This information is intended to provide clarity and transparency to pupils and parents or carers about what to expect from remote education where national or local restrictions require entire cohorts (or bubbles) to remain at home.

For details of what to expect where individual pupils are self-isolating, please see the final section of this page.

The remote curriculum: what is taught to pupils at home

A pupil’s first day or two of being educated remotely might look different from our standard approach, while we take all necessary actions to prepare for a longer period of remote teaching.

What should my child expect from immediate remote education in the first day or two of pupils being sent home?

Where students are sent home from school, they will either be directed to the self-isolation work identified on the school website or they will receive a work pack with materials for English, Maths and Science. Students will be expected to work through this work independently whilst remote teaching is organised.

Following the first few days of remote education, will my child be taught broadly the same curriculum as they would if they were in school?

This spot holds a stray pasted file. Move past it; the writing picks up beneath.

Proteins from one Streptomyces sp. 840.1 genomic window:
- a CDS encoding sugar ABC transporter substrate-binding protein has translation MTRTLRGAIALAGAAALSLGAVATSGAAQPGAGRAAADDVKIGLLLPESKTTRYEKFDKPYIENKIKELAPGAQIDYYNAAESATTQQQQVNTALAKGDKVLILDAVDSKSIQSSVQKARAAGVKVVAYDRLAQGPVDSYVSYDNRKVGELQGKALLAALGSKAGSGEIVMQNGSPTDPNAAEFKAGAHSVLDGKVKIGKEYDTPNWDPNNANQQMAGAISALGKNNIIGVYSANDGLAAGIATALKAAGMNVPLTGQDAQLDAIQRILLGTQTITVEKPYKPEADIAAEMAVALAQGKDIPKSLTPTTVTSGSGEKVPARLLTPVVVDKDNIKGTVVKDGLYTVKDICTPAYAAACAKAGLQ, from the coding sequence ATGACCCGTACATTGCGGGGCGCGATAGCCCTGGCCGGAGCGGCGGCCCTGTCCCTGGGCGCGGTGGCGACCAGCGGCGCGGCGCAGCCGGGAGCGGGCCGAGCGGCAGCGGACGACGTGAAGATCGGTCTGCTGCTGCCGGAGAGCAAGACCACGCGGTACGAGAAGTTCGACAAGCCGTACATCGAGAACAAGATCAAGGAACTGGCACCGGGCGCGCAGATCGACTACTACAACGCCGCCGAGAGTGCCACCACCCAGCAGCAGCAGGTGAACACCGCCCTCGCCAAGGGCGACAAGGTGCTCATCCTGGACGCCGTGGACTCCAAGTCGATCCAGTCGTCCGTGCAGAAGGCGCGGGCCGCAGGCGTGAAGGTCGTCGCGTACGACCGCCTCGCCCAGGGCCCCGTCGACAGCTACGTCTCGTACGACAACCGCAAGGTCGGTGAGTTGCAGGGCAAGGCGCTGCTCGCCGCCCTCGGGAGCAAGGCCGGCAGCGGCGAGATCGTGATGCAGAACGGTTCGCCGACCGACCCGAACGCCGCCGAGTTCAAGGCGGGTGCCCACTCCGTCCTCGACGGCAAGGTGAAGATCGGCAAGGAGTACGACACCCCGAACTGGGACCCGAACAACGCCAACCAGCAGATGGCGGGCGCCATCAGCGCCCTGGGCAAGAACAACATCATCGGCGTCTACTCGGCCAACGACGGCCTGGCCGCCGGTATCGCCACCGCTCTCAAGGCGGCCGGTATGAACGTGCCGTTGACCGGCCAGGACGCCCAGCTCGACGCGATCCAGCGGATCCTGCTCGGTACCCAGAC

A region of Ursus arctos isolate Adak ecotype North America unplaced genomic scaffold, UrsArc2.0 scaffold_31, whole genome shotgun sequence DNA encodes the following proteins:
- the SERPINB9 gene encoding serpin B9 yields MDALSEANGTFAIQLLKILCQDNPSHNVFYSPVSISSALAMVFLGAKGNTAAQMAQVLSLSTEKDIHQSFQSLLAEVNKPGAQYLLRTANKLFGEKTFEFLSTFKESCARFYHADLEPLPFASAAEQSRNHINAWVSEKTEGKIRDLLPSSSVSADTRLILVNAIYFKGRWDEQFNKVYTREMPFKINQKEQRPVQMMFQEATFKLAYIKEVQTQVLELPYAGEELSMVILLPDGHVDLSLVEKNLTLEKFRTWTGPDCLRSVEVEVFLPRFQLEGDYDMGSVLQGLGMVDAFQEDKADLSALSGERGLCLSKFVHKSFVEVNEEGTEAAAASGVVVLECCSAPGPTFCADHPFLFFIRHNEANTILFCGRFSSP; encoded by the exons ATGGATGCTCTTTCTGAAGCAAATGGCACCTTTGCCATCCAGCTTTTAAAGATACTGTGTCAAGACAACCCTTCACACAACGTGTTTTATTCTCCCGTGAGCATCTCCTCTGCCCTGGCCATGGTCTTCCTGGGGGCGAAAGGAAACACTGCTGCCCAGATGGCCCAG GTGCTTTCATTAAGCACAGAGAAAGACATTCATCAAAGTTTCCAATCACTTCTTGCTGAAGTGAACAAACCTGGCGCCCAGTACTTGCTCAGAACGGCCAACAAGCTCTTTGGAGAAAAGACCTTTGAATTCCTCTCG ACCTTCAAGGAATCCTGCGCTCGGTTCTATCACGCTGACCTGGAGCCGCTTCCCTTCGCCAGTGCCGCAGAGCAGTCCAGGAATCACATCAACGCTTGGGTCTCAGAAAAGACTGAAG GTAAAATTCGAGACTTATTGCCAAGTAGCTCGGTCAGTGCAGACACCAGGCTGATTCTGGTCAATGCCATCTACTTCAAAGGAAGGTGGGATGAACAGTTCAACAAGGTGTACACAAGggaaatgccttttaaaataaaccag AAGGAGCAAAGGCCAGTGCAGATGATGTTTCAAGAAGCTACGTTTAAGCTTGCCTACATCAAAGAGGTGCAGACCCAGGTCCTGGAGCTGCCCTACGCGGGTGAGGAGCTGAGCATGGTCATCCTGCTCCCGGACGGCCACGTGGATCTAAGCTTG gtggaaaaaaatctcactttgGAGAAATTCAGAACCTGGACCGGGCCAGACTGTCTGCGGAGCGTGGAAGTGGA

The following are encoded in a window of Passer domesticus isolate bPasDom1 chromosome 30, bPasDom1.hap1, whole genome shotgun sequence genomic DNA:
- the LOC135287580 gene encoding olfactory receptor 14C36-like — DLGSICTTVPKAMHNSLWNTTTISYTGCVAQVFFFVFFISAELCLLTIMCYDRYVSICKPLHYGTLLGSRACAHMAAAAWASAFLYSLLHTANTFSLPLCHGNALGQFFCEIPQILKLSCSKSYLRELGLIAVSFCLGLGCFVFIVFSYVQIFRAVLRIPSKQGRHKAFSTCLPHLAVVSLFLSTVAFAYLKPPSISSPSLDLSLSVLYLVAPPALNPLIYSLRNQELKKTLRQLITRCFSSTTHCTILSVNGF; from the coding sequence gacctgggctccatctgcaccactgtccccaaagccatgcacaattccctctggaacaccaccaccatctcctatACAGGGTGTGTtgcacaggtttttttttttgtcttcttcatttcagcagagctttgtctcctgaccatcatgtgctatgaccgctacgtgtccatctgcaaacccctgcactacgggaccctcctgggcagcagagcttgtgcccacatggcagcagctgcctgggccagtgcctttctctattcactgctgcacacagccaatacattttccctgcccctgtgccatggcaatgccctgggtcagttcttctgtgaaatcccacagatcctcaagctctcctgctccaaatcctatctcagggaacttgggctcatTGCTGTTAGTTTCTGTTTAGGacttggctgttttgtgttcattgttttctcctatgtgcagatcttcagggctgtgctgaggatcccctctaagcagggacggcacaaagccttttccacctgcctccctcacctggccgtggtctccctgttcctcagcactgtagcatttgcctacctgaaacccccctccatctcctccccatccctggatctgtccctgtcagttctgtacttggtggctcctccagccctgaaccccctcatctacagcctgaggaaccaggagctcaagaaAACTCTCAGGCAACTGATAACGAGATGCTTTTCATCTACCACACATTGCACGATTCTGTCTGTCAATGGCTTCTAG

We teach the same curriculum remotely as we do in school wherever possible and appropriate. However, we may need to make some adaptations in some subjects should the curriculum not be appropriate for online learning.

Remote teaching and study time each day

How long can I expect work set by the school to take my child each day?

We expect that remote education (including remote teaching and independent work) will take pupils broadly the following number of hours each day in Key Stages 3 and 4:

Students will receive five forty-five minute lessons each day. In addition to this, we expect students to spend a further 10 minutes at the start of the day preparing for their learning (checking Teams and their school emails). The online teaching hours will be supplemented by independent learning tasks.

Accessing remote education

How will my child access any online remote education you are providing?

All live lessons will be delivered using Teams and all students can log into Teams using their academy login information (used to access emails). Teams can be accessed either through the website or using the Teams App which can be downloaded to most devices. We expect students to access their emails every day and additional work may be set using Satchel One (SMHW). Students may be asked to use subject-specific sites by their teachers which include ActiveLearn, BBC bitesize, Doddle, Quizlet, Hegarty Maths, Office 365, Scratch, Seneca and YouTube.

If my child does not have digital or online access at home, how will you support them to access remote education?

We recognise that some pupils may not have suitable online access at home. We take the following approaches to support those pupils to access remote education:

All lessons can be accessed from a laptop, mobile or tablet and our approach is that all students will have this live access.

Where students have no device, we are able to lend laptops to students. In order to make a request, please email